Skip to Content
Uncategorized

This Is Amazing!

Parallels Desktop for Mac delivers.

On the left is an Internet Explorer window. On the right is a Safari window. On the far right is my Macintosh dock. On the bottom is my Windows “Start” button. My Mac is simultaneously running both operating systems, and I can go back and forth from one to the other without even thinking about it.

This is Coherence, from Parallels. It’s done with a bit of magic–a transparent window on the Windows desktop–and lots of clever programming from the folks at Parallels. You can copy on the Windows and paste into a Mac application, and vice versa. Or you can drag and drop from one environment to the other. The Windows applications can access all of your Mac files. The running Windows applications even appear in your Mac dock. It works really, really well.

So, what’s the catch? There are several.

* Parallels is a memory hog. I have my virtual machine set to use 512 megabytes of real memory, but Parallels Desktop itself is using 2.1 gigabytes of virtual memory. If you want to switch back and forth between Windows and Mac applications, you really want 2 or 3 gigabytes of RAM. Wow.

* Parallels is cheap ($79), but you’ll also need to buy a copy of Windows. That’s why I’m running Windows 2000. Parallels can run Vista, of course, but it will cost ya.

* When you’re running the Windows applications, you’re, well, running Windows. So you’d better have antivirus, antispyware, and anti-everything-else installed. You don’t have to give the Windows workstation access to your Mac files, but if you do, beware that you’ve given it the power to hurt you.

* Reboots and software updates. Remember, Microsoft frequently issues software updates, and they almost always require a system reboot. The good news is that Parallels boots fast. But if you don’t leave it running all the time, you’ll find that you need to install a bunch of updates every time you start it up. (Today I started it up, and the OS told me that I had to install Windows Direct 9.0 and reboot. When the Windows box came back up, it told me I had to install the security patches! And reboot! I’m sure glad that it boots fast.)

* Will this hurt Mac software developers? If you can trivially run the Windows version of an application on your Mac, what’s the incentive for companies to develop Mac versions?

So, where does this leave me? Well, my Windows machine has been acting up lately. Perhaps I won’t get a new one. Perhaps I’ll just get a new iMac with 3 gigabytes of RAM. Perhaps I’ll get a MacPro with 8 gigabytes of RAM.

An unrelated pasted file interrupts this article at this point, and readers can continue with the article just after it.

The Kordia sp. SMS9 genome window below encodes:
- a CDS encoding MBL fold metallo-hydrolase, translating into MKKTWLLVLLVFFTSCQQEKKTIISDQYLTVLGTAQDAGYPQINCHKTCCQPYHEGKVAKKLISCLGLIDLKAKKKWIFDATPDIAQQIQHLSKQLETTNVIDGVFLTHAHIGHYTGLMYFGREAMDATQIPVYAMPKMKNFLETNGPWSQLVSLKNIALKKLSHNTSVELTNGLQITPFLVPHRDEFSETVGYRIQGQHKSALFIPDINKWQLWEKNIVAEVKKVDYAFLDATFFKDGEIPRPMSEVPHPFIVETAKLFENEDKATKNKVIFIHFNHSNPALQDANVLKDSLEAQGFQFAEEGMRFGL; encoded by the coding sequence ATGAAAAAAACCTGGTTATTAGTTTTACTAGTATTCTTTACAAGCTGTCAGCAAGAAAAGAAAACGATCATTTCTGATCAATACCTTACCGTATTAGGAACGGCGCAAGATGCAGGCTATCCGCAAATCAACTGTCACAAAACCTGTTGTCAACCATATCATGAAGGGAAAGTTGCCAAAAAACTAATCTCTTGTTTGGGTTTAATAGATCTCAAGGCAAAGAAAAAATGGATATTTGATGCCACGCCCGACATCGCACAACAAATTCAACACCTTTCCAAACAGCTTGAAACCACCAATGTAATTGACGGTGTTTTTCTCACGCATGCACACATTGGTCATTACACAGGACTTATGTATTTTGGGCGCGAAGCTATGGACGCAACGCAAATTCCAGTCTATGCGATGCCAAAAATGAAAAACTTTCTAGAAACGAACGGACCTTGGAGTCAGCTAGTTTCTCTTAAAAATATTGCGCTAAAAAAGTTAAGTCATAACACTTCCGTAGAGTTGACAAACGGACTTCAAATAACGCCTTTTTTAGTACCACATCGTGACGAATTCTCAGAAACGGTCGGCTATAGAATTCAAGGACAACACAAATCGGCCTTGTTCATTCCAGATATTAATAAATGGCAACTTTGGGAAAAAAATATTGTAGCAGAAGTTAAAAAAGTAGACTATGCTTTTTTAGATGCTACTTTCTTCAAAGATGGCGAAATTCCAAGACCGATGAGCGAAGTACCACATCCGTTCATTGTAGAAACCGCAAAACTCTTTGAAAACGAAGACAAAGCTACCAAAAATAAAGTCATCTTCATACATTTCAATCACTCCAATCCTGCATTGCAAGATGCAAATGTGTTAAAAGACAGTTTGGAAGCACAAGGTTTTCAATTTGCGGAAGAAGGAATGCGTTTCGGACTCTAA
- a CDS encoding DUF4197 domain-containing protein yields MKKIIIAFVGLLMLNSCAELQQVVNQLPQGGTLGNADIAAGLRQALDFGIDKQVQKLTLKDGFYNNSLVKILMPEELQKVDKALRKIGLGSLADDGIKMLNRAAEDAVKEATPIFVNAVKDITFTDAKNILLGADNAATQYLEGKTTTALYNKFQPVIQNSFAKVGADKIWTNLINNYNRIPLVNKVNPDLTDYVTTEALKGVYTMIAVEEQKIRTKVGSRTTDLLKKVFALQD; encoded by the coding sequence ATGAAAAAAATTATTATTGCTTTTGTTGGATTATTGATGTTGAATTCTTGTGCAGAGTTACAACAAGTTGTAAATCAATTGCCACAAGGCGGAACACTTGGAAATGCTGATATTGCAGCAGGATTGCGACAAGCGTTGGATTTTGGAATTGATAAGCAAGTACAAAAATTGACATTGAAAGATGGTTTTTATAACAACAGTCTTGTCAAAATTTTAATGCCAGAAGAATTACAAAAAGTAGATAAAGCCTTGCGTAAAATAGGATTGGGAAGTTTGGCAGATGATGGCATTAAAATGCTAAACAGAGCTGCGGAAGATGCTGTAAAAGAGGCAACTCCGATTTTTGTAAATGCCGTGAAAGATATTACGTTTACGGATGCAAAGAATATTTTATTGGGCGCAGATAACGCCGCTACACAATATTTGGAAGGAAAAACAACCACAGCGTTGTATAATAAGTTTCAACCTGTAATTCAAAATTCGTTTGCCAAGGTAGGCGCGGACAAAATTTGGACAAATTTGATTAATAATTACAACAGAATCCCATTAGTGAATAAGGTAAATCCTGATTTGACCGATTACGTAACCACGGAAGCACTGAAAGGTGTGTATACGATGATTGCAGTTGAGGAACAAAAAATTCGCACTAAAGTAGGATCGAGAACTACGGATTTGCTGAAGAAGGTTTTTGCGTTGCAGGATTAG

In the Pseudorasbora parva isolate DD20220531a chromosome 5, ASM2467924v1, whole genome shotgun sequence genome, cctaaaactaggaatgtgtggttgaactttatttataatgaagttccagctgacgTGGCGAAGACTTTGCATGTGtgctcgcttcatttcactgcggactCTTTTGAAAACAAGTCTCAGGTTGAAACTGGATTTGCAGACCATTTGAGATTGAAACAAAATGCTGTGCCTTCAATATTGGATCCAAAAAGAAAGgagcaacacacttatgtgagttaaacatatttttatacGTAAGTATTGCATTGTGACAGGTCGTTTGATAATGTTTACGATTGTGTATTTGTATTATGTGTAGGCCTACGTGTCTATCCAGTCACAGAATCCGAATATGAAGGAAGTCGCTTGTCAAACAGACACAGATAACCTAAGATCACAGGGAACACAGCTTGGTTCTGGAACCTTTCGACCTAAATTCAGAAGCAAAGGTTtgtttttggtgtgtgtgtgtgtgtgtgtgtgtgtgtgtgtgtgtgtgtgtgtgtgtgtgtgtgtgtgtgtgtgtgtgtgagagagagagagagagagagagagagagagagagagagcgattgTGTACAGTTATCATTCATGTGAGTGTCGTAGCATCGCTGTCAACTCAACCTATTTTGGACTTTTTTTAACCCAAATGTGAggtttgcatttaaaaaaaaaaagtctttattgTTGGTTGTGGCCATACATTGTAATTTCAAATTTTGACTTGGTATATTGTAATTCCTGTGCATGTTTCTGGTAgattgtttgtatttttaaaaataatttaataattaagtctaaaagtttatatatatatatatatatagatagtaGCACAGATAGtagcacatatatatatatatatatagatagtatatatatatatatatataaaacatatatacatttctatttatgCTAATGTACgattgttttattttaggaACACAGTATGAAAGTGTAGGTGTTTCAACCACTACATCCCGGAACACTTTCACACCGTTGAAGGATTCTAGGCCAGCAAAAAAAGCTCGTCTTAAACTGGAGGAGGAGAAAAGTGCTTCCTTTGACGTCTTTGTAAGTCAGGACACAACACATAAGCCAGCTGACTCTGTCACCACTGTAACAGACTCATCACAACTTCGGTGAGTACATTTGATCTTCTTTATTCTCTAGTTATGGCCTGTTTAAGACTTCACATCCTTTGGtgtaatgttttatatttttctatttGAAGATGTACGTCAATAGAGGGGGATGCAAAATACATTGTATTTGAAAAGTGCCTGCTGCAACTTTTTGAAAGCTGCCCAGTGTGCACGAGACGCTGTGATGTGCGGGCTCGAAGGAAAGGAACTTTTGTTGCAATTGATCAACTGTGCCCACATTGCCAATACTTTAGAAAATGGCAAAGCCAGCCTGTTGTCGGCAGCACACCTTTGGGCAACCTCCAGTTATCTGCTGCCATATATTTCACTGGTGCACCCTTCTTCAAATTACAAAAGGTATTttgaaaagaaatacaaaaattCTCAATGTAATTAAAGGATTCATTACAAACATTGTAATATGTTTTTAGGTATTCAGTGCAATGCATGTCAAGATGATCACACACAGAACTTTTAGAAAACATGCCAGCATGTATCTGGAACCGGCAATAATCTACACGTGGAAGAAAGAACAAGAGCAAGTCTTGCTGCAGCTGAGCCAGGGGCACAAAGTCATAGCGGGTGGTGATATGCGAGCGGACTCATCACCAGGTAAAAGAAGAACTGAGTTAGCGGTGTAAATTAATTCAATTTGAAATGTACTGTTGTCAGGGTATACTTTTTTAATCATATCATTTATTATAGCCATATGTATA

Perhaps I’ll never buy a PC that’s not a Mac again.

Keep Reading

Most Popular

conceptual illustration of a heart with an arrow going in on one side and a cursor coming out on the other
conceptual illustration of a heart with an arrow going in on one side and a cursor coming out on the other

Forget dating apps: Here’s how the net’s newest matchmakers help you find love

Fed up with apps, people looking for romance are finding inspiration on Twitter, TikTok—and even email newsletters.

computation concept
computation concept

How AI is reinventing what computers are

Three key ways artificial intelligence is changing what it means to compute.

still from Embodied Intelligence video
still from Embodied Intelligence video

These weird virtual creatures evolve their bodies to solve problems

They show how intelligence and body plans are closely linked—and could unlock AI for robots.

We reviewed three at-home covid tests. The results were mixed.

Over-the-counter coronavirus tests are finally available in the US. Some are more accurate and easier to use than others.

Stay connected

Illustration by Rose WongIllustration by Rose Wong

Get the latest updates from
MIT Technology Review

Discover special offers, top stories, upcoming events, and more.

Thank you for submitting your email!

Explore more newsletters

It looks like something went wrong.

We’re having trouble saving your preferences. Try refreshing this page and updating them one more time. If you continue to get this message, reach out to us at customer-service@technologyreview.com with a list of newsletters you’d like to receive.